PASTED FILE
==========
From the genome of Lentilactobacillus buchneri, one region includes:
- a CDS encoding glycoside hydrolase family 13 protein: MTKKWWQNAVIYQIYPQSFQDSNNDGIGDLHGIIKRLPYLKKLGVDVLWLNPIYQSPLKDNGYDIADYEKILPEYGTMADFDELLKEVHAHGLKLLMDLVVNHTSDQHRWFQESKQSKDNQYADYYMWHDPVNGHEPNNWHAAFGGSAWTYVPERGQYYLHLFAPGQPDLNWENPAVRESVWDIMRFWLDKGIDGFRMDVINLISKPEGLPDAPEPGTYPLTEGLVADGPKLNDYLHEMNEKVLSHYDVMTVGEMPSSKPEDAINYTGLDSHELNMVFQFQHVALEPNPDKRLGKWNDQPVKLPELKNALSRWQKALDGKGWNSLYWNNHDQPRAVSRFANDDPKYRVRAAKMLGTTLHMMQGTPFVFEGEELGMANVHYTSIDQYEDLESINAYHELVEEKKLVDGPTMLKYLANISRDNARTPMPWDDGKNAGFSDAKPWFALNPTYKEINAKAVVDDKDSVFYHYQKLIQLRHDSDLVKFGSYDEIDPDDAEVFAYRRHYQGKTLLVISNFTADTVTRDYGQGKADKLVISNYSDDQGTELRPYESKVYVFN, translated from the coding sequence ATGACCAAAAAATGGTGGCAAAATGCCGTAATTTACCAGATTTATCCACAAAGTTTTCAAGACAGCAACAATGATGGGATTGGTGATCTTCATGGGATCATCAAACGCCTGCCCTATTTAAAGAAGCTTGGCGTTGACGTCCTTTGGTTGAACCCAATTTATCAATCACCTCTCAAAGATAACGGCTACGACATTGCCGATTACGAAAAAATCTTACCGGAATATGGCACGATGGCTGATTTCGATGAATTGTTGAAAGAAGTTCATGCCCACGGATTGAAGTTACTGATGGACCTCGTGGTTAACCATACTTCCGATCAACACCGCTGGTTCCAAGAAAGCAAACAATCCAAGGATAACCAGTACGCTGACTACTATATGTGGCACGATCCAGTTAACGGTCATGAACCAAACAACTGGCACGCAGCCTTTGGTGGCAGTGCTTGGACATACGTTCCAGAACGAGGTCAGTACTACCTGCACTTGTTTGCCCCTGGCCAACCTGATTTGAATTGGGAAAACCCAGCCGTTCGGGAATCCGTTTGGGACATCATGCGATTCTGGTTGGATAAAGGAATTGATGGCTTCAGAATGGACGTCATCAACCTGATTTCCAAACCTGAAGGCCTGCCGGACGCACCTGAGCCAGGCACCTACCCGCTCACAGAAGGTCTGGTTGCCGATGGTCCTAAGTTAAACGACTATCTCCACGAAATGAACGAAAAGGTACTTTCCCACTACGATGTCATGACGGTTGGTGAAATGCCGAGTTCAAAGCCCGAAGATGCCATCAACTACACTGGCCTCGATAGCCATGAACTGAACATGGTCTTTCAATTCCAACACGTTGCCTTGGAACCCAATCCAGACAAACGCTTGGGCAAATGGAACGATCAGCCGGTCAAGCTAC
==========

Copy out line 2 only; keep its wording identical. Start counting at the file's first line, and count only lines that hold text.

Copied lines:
- a CDS encoding glycoside hydrolase family 13 protein: MTKKWWQNAVIYQIYPQSFQDSNNDGIGDLHGIIKRLPYLKKLGVDVLWLNPIYQSPLKDNGYDIADYEKILPEYGTMADFDELLKEVHAHGLKLLMDLVVNHTSDQHRWFQESKQSKDNQYADYYMWHDPVNGHEPNNWHAAFGGSAWTYVPERGQYYLHLFAPGQPDLNWENPAVRESVWDIMRFWLDKGIDGFRMDVINLISKPEGLPDAPEPGTYPLTEGLVADGPKLNDYLHEMNEKVLSHYDVMTVGEMPSSKPEDAINYTGLDSHELNMVFQFQHVALEPNPDKRLGKWNDQPVKLPELKNALSRWQKALDGKGWNSLYWNNHDQPRAVSRFANDDPKYRVRAAKMLGTTLHMMQGTPFVFEGEELGMANVHYTSIDQYEDLESINAYHELVEEKKLVDGPTMLKYLANISRDNARTPMPWDDGKNAGFSDAKPWFALNPTYKEINAKAVVDDKDSVFYHYQKLIQLRHDSDLVKFGSYDEIDPDDAEVFAYRRHYQGKTLLVISNFTADTVTRDYGQGKADKLVISNYSDDQGTELRPYESKVYVFN, translated from the coding sequence ATGACCAAAAAATGGTGGCAAAATGCCGTAATTTACCAGATTTATCCACAAAGTTTTCAAGACAGCAACAATGATGGGATTGGTGATCTTCATGGGATCATCAAACGCCTGCCCTATTTAAAGAAGCTTGGCGTTGACGTCCTTTGGTTGAACCCAATTTATCAATCACCTCTCAAAGATAACGGCTACGACATTGCCGATTACGAAAAAATCTTACCGGAATATGGCACGATGGCTGATTTCGATGAATTGTTGAAAGAAGTTCATGCCCACGGATTGAAGTTACTGATGGACCTCGTGGTTAACCATACTTCCGATCAACACCGCTGGTTCCAAGAAAGCAAACAATCCAAGGATAACCAGTACGCTGACTACTATATGTGGCACGATCCAGTTAACGGTCATGAACCAAACAACTGGCACGCAGCCTTTGGTGGCAGTGCTTGGACATACGTTCCAGAACGAGGTCAGTACTACCTGCACTTGTTTGCCCCTGGCCAACCTGATTTGAATTGGGAAAACCCAGCCGTTCGGGAATCCGTTTGGGACATCATGCGATTCTGGTTGGATAAAGGAATTGATGGCTTCAGAATGGACGTCATCAACCTGATTTCCAAACCTGAAGGCCTGCCGGACGCACCTGAGCCAGGCACCTACCCGCTCACAGAAGGTCTGGTTGCCGATGGTCCTAAGTTAAACGACTATCTCCACGAAATGAACGAAAAGGTACTTTCCCACTACGATGTCATGACGGTTGGTGAAATGCCGAGTTCAAAGCCCGAAGATGCCATCAACTACACTGGCCTCGATAGCCATGAACTGAACATGGTCTTTCAATTCCAACACGTTGCCTTGGAACCCAATCCAGACAAACGCTTGGGCAAATGGAACGATCAGCCGGTCAAGCTAC